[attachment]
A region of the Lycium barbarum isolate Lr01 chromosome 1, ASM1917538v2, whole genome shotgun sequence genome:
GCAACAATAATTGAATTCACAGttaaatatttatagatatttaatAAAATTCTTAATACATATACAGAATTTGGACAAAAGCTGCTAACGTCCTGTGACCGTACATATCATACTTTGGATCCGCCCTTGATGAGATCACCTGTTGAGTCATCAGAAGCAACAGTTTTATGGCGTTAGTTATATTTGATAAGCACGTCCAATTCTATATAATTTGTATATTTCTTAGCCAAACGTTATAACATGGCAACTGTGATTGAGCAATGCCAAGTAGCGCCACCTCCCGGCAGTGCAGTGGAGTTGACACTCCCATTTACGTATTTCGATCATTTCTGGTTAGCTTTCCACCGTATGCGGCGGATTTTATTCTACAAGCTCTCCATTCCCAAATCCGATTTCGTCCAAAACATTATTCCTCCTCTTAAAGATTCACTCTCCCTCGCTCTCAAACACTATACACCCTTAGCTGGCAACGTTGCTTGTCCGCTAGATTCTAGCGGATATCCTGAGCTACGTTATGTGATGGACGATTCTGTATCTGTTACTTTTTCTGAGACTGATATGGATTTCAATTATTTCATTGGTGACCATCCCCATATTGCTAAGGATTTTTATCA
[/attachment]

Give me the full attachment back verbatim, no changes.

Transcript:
A region of the Lycium barbarum isolate Lr01 chromosome 1, ASM1917538v2, whole genome shotgun sequence genome:
GCAACAATAATTGAATTCACAGttaaatatttatagatatttaatAAAATTCTTAATACATATACAGAATTTGGACAAAAGCTGCTAACGTCCTGTGACCGTACATATCATACTTTGGATCCGCCCTTGATGAGATCACCTGTTGAGTCATCAGAAGCAACAGTTTTATGGCGTTAGTTATATTTGATAAGCACGTCCAATTCTATATAATTTGTATATTTCTTAGCCAAACGTTATAACATGGCAACTGTGATTGAGCAATGCCAAGTAGCGCCACCTCCCGGCAGTGCAGTGGAGTTGACACTCCCATTTACGTATTTCGATCATTTCTGGTTAGCTTTCCACCGTATGCGGCGGATTTTATTCTACAAGCTCTCCATTCCCAAATCCGATTTCGTCCAAAACATTATTCCTCCTCTTAAAGATTCACTCTCCCTCGCTCTCAAACACTATACACCCTTAGCTGGCAACGTTGCTTGTCCGCTAGATTCTAGCGGATATCCTGAGCTACGTTATGTGATGGACGATTCTGTATCTGTTACTTTTTCTGAGACTGATATGGATTTCAATTATTTCATTGGTGACCATCCCCATATTGCTAAGGATTTTTATCA